Biography: Childhood and Family History
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Taking a look at his childhood, it was not evident that Morris Dees Jr. would become a civil rights lawyer leading a revolution against hate groups in the United States. In fact, looking at his childhood and academic career until high school, it seemed that Morris Dees Jr. would become a preacher at the Pike Road Baptist Church. However, in the latter years of his high school career, he leaned towards the occupation of an entrepreneur, already earning himself nearly $5000 a year.

In his childhood, Morris Dees's future looked toward the agricultural path. Both his father and his grandfather were a tenant farmers. The life of a tenant farmer in the early part of the 20th century wasn't easy. Morris Dees Sr. did not want his son to follow in his footsteps. He wanted his son to become a lawyer.

Morris Dees Jr. was known as "Bubba" to his friends and family. He grew up in the South in a place called Mount Meigs, Alabama. Because he came from a line of tenant farmers, he worked on the farm from the time he could lift a hoe. Cotton was the king crop of the south. Being such, his family farmed cotton.

Family HistoryDees Family Photo : His family came from a line of Scots. They sailed to America in the early 18th century. From Coastal North Carolina, the Dees family migrated across the south and eventually into central Alabama.

The Dees family never owned a single piece of land while they were in America. Because they were tenant farmers, their lives were always changing. The possibility of their leases being terminated caused them to constantly move from one home to another. It was a life of packing and moving. However, the Dees family finally owned some land when Morris Seligman Sr. purchased 110 acres of the Wigglesworth Estate in Mount Meigs.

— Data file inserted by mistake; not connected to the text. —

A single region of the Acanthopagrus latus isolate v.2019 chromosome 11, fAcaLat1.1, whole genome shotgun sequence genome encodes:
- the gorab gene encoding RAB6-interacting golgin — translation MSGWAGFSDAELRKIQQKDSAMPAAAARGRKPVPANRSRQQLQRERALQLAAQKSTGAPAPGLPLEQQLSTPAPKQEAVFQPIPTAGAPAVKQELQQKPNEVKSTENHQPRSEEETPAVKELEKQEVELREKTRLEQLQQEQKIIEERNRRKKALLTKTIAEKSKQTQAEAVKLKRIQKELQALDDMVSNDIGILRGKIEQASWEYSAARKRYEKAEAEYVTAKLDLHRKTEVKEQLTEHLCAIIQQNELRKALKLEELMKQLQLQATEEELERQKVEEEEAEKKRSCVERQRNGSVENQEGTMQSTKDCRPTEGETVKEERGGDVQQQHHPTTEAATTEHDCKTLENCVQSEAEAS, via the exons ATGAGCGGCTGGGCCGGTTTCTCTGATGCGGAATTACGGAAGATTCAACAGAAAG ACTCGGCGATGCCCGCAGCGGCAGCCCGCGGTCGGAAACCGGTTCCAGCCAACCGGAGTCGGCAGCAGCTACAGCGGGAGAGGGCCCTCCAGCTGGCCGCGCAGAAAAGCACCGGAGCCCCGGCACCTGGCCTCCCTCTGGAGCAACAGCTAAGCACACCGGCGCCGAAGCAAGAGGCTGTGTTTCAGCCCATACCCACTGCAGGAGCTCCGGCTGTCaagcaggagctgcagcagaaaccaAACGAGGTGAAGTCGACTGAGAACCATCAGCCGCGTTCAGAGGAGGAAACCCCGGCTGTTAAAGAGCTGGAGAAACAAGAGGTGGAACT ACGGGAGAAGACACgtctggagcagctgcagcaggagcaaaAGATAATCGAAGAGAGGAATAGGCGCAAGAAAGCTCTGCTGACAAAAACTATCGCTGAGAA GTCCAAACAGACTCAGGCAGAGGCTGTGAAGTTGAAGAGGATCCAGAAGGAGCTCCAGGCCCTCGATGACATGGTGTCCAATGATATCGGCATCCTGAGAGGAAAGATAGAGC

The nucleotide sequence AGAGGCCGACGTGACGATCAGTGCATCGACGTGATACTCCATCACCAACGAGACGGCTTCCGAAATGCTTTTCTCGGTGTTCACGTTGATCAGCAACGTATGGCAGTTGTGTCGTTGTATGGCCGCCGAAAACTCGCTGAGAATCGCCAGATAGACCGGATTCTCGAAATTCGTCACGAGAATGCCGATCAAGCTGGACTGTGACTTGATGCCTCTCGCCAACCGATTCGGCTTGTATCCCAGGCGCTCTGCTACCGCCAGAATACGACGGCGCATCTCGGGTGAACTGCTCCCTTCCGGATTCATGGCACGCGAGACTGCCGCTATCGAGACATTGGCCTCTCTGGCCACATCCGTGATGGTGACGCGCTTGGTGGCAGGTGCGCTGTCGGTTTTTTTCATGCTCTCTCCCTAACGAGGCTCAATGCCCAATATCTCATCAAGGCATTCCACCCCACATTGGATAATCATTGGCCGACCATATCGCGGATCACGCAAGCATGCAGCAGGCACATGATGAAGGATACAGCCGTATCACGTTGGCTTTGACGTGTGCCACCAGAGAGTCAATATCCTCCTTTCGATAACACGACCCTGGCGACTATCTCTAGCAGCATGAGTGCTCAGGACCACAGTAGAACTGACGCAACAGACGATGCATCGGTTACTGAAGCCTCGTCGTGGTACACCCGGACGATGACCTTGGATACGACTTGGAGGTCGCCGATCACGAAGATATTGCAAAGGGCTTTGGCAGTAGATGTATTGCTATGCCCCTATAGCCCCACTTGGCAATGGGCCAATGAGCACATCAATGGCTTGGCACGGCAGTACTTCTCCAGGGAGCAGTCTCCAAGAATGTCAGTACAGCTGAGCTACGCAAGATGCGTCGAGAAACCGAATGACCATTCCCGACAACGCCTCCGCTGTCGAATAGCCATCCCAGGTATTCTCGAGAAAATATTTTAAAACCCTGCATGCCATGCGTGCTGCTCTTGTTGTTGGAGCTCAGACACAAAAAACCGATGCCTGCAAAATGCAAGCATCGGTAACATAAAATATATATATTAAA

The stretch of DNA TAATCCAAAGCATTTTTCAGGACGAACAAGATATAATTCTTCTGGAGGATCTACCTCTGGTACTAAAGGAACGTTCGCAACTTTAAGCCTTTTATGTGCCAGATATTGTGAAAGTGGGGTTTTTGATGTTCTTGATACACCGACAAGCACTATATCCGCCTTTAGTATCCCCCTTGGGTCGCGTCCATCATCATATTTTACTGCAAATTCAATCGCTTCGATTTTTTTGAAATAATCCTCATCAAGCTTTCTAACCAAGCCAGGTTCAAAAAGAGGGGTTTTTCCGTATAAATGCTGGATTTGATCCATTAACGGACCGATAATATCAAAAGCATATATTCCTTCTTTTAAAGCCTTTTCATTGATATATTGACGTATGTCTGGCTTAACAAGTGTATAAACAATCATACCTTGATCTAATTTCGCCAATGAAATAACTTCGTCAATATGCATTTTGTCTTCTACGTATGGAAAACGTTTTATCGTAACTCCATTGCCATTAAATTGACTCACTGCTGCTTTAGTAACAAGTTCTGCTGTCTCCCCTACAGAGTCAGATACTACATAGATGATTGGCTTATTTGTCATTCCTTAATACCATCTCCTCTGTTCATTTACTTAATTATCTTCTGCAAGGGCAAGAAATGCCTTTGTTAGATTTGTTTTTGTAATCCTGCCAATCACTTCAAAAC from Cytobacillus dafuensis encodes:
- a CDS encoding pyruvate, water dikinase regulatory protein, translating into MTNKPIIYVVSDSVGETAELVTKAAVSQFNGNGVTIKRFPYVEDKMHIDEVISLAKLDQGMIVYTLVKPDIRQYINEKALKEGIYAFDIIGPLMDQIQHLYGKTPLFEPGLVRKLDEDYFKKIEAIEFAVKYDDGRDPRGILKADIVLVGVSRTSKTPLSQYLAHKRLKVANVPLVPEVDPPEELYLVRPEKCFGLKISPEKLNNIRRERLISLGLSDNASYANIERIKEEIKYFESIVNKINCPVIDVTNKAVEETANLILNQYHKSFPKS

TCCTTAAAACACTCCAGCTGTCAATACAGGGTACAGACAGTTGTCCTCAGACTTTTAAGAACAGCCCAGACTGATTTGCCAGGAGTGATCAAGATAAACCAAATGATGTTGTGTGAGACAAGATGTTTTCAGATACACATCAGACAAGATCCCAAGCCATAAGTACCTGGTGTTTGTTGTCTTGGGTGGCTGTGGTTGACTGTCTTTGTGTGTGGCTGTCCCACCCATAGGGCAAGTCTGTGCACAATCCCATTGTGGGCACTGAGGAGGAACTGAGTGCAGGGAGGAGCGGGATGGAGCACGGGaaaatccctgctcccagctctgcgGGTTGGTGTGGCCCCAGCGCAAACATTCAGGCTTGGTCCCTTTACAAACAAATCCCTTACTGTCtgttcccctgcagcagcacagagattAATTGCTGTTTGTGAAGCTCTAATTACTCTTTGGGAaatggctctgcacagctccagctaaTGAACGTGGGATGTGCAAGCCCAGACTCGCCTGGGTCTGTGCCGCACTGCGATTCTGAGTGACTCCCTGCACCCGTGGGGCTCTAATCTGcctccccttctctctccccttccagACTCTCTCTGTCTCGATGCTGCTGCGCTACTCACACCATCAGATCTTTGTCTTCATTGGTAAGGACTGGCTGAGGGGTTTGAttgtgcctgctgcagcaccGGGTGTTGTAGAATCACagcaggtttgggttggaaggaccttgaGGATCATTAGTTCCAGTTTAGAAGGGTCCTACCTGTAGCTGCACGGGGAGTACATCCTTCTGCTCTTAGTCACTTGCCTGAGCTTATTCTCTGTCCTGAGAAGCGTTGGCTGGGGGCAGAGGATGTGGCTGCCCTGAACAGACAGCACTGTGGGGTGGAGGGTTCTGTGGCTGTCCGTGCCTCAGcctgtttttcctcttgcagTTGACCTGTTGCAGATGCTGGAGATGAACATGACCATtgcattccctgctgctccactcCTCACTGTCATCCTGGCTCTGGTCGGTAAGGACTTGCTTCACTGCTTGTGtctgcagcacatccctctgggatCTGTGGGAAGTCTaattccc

Morris Seligman Dees Sr. was born in 1909 to Arthur Lee Dees. Morris Dees Sr. was named after a Jewish Merchant in Montgomery, whom Grandpa Dees admired. Morris Seligman Dees Sr. was the oldest of eight children. When Arthur Lee Dees died, Morris Sr. dropped out of high school and worked on the farm to support his family. He did not have a chance to get an education that would allow him to escape the life of a tenant farmer. The dream of escaping such a life would have to be lived through his son.

Morris Dees Jr.'s maternal great grandfather served in Joe Wheeler's Confederate Cavalry during the Civil War. He fought for the superiority of the whites in the South. His maternal grandfather was a member of the Ku Klux Klan. His mother, Annie Ruth Dees, was a devout Christian. As a child, she did not question her father and his secretive actions. She did not know nor understand what he did. When she became an adult, she learned that he was a member of the Ku Klux Klan. However, when Annie Ruth Dees grew up, she interpreted the Bible and its teachings more literally than her friends in the South. She believed that to be true to the Christian faith, she had to be kind to all of God's children, which (to her) including Blacks. Morris Jr. recalled times when his mother sat at the kitchen table with some of the Black hands that worked on the farms. She would help them fill out forms to social services or help them apply for welfare. She even let them sit on the table! Not only so, but she spoke to them. She spoke to them in conversation and enjoyed it. Many of the blacks in the vicinity knew to come to Annie Ruth Dees for help or just plain conversation.



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